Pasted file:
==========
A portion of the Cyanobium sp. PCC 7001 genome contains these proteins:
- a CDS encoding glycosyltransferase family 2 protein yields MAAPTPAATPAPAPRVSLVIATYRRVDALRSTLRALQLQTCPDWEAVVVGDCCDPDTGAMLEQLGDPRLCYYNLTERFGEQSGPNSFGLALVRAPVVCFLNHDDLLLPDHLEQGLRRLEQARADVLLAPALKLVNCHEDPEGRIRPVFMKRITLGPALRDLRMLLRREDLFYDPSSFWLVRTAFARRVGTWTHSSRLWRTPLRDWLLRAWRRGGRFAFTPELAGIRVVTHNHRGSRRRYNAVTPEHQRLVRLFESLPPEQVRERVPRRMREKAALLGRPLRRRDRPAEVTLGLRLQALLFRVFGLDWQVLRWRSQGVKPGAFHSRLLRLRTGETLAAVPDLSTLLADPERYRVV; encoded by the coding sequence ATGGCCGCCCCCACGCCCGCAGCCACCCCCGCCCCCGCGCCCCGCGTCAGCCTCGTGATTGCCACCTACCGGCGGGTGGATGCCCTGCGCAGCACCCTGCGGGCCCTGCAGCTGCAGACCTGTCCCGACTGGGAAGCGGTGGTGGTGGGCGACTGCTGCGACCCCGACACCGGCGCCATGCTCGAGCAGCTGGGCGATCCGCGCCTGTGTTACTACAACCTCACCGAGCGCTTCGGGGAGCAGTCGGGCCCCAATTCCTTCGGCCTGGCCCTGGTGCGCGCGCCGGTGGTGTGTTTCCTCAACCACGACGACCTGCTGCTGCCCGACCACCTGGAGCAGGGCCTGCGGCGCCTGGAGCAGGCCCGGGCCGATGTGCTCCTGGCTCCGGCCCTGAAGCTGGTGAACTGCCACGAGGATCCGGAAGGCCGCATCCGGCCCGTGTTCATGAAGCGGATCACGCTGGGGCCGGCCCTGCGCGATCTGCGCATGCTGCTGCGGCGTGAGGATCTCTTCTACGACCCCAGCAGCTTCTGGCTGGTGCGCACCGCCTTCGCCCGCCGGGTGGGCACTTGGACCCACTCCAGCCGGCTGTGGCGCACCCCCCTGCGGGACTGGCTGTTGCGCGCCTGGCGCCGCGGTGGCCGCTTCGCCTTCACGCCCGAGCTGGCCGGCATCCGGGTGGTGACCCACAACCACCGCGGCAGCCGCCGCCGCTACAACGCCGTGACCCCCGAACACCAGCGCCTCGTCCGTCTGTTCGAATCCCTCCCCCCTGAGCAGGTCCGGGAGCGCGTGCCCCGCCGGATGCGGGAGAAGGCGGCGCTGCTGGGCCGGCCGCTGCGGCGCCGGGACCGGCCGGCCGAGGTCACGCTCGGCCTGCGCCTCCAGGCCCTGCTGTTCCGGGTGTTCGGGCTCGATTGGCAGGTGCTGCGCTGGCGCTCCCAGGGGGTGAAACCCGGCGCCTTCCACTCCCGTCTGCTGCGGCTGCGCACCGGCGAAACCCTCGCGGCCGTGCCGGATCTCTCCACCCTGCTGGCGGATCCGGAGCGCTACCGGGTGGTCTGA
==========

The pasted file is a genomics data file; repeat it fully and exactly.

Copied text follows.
A portion of the Cyanobium sp. PCC 7001 genome contains these proteins:
- a CDS encoding glycosyltransferase family 2 protein yields MAAPTPAATPAPAPRVSLVIATYRRVDALRSTLRALQLQTCPDWEAVVVGDCCDPDTGAMLEQLGDPRLCYYNLTERFGEQSGPNSFGLALVRAPVVCFLNHDDLLLPDHLEQGLRRLEQARADVLLAPALKLVNCHEDPEGRIRPVFMKRITLGPALRDLRMLLRREDLFYDPSSFWLVRTAFARRVGTWTHSSRLWRTPLRDWLLRAWRRGGRFAFTPELAGIRVVTHNHRGSRRRYNAVTPEHQRLVRLFESLPPEQVRERVPRRMREKAALLGRPLRRRDRPAEVTLGLRLQALLFRVFGLDWQVLRWRSQGVKPGAFHSRLLRLRTGETLAAVPDLSTLLADPERYRVV; encoded by the coding sequence ATGGCCGCCCCCACGCCCGCAGCCACCCCCGCCCCCGCGCCCCGCGTCAGCCTCGTGATTGCCACCTACCGGCGGGTGGATGCCCTGCGCAGCACCCTGCGGGCCCTGCAGCTGCAGACCTGTCCCGACTGGGAAGCGGTGGTGGTGGGCGACTGCTGCGACCCCGACACCGGCGCCATGCTCGAGCAGCTGGGCGATCCGCGCCTGTGTTACTACAACCTCACCGAGCGCTTCGGGGAGCAGTCGGGCCCCAATTCCTTCGGCCTGGCCCTGGTGCGCGCGCCGGTGGTGTGTTTCCTCAACCACGACGACCTGCTGCTGCCCGACCACCTGGAGCAGGGCCTGCGGCGCCTGGAGCAGGCCCGGGCCGATGTGCTCCTGGCTCCGGCCCTGAAGCTGGTGAACTGCCACGAGGATCCGGAAGGCCGCATCCGGCCCGTGTTCATGAAGCGGATCACGCTGGGGCCGGCCCTGCGCGATCTGCGCATGCTGCTGCGGCGTGAGGATCTCTTCTACGACCCCAGCAGCTTCTGGCTGGTGCGCACCGCCTTCGCCCGCCGGGTGGGCACTTGGACCCACTCCAGCCGGCTGTGGCGCACCCCCCTGCGGGACTGGCTGTTGCGCGCCTGGCGCCGCGGTGGCCGCTTCGCCTTCACGCCCGAGCTGGCCGGCATCCGGGTGGTGACCCACAACCACCGCGGCAGCCGCCGCCGCTACAACGCCGTGACCCCCGAACACCAGCGCCTCGTCCGTCTGTTCGAATCCCTCCCCCCTGAGCAGGTCCGGGAGCGCGTGCCCCGCCGGATGCGGGAGAAGGCGGCGCTGCTGGGCCGGCCGCTGCGGCGCCGGGACCGGCCGGCCGAGGTCACGCTCGGCCTGCGCCTCCAGGCCCTGCTGTTCCGGGTGTTCGGGCTCGATTGGCAGGTGCTGCGCTGGCGCTCCCAGGGGGTGAAACCCGGCGCCTTCCACTCCCGTCTGCTGCGGCTGCGCACCGGCGAAACCCTCGCGGCCGTGCCGGATCTCTCCACCCTGCTGGCGGATCCGGAGCGCTACCGGGTGGTCTGA